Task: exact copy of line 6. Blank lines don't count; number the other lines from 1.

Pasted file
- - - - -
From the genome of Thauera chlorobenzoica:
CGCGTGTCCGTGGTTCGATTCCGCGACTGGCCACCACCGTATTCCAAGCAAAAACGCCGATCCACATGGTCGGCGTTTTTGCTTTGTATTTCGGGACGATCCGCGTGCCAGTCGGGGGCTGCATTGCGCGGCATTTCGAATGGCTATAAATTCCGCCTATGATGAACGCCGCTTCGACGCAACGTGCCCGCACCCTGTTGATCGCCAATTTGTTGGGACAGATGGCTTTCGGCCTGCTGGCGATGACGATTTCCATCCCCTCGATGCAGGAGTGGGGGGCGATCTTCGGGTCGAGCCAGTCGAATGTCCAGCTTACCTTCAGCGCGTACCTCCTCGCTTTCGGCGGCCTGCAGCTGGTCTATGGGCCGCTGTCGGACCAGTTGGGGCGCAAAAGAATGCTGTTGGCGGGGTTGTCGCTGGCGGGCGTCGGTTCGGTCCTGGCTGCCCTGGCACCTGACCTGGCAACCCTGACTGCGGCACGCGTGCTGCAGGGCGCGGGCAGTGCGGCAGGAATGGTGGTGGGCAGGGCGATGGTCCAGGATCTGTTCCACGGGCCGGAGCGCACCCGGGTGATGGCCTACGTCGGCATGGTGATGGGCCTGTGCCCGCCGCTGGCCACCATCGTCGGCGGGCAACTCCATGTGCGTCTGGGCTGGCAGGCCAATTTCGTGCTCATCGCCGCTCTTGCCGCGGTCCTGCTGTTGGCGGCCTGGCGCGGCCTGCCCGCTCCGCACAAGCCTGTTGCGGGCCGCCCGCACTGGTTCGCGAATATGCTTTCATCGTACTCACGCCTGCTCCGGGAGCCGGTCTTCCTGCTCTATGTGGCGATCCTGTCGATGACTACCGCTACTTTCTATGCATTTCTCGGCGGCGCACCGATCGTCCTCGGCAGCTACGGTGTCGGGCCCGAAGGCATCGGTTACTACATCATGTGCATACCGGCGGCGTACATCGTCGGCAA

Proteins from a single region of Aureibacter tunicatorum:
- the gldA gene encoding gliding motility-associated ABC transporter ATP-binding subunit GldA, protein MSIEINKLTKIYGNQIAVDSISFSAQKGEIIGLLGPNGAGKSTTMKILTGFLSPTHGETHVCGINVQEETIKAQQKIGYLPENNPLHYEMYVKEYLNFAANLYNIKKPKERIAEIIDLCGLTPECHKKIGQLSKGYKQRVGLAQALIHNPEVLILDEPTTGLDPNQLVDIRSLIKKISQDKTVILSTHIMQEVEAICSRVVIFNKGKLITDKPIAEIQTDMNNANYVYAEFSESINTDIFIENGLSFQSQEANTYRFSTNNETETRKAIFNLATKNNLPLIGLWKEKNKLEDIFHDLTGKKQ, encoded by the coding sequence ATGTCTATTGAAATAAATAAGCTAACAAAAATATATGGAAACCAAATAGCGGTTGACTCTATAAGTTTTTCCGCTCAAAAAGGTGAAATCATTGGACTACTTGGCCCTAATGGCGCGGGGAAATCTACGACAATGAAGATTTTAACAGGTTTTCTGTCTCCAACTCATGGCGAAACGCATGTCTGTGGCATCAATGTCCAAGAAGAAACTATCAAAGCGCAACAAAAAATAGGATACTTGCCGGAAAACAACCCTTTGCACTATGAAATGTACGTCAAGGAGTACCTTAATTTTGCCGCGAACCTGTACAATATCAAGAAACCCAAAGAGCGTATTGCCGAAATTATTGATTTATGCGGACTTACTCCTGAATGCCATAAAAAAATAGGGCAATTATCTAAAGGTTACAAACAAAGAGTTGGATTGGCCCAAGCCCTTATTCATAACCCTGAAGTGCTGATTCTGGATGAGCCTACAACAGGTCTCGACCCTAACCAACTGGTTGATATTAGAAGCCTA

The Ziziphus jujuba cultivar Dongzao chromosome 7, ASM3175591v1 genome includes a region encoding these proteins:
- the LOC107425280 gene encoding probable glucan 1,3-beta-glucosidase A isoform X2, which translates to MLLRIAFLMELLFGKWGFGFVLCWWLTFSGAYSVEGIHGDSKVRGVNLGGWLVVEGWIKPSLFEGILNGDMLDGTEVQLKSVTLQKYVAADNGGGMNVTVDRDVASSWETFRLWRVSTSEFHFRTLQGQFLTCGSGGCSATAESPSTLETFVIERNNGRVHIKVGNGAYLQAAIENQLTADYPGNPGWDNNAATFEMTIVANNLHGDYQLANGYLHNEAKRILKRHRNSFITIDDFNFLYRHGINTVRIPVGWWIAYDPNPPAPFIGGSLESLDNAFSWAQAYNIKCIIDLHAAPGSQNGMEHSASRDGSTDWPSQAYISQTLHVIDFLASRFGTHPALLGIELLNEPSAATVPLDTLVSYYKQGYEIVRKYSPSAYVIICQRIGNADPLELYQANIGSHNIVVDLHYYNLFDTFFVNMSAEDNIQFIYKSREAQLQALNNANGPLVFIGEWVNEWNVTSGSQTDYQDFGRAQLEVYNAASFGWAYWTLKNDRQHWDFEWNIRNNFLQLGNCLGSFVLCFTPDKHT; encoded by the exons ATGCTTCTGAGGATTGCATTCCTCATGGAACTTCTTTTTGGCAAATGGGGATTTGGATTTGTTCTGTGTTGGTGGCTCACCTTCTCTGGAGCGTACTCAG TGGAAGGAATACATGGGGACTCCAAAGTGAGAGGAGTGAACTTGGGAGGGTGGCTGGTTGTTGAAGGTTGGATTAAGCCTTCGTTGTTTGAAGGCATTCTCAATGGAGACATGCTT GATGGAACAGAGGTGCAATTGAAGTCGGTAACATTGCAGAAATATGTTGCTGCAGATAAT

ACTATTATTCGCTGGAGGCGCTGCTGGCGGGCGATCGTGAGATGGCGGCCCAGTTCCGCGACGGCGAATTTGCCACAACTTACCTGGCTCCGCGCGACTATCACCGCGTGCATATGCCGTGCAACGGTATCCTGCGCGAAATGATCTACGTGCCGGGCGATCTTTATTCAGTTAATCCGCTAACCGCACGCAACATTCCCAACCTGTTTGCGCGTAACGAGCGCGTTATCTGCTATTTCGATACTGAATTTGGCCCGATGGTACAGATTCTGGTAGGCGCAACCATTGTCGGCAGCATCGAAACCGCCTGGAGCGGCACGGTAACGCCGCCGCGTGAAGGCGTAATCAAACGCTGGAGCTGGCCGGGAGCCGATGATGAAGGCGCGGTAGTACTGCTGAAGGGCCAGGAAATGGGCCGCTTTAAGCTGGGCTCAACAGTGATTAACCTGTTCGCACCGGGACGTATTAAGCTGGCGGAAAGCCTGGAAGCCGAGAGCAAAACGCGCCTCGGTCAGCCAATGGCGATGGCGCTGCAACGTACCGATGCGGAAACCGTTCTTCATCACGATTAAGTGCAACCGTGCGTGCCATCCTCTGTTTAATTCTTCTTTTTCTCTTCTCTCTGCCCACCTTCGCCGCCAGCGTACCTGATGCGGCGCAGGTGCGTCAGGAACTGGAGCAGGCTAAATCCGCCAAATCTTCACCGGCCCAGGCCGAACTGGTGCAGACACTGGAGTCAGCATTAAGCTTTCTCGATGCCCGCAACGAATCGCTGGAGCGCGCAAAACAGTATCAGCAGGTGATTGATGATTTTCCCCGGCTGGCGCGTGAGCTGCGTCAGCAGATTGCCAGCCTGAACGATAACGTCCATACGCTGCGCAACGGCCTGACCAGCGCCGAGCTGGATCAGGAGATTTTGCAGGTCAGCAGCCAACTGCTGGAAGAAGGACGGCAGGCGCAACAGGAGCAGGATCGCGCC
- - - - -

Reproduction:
- the LOC107425280 gene encoding probable glucan 1,3-beta-glucosidase A isoform X2, which translates to MLLRIAFLMELLFGKWGFGFVLCWWLTFSGAYSVEGIHGDSKVRGVNLGGWLVVEGWIKPSLFEGILNGDMLDGTEVQLKSVTLQKYVAADNGGGMNVTVDRDVASSWETFRLWRVSTSEFHFRTLQGQFLTCGSGGCSATAESPSTLETFVIERNNGRVHIKVGNGAYLQAAIENQLTADYPGNPGWDNNAATFEMTIVANNLHGDYQLANGYLHNEAKRILKRHRNSFITIDDFNFLYRHGINTVRIPVGWWIAYDPNPPAPFIGGSLESLDNAFSWAQAYNIKCIIDLHAAPGSQNGMEHSASRDGSTDWPSQAYISQTLHVIDFLASRFGTHPALLGIELLNEPSAATVPLDTLVSYYKQGYEIVRKYSPSAYVIICQRIGNADPLELYQANIGSHNIVVDLHYYNLFDTFFVNMSAEDNIQFIYKSREAQLQALNNANGPLVFIGEWVNEWNVTSGSQTDYQDFGRAQLEVYNAASFGWAYWTLKNDRQHWDFEWNIRNNFLQLGNCLGSFVLCFTPDKHT; encoded by the exons ATGCTTCTGAGGATTGCATTCCTCATGGAACTTCTTTTTGGCAAATGGGGATTTGGATTTGTTCTGTGTTGGTGGCTCACCTTCTCTGGAGCGTACTCAG TGGAAGGAATACATGGGGACTCCAAAGTGAGAGGAGTGAACTTGGGAGGGTGGCTGGTTGTTGAAGGTTGGATTAAGCCTTCGTTGTTTGAAGGCATTCTCAATGGAGACATGCTT GATGGAACAGAGGTGCAATTGAAGTCGGTAACATTGCAGAAATATGTTGCTGCAGATAAT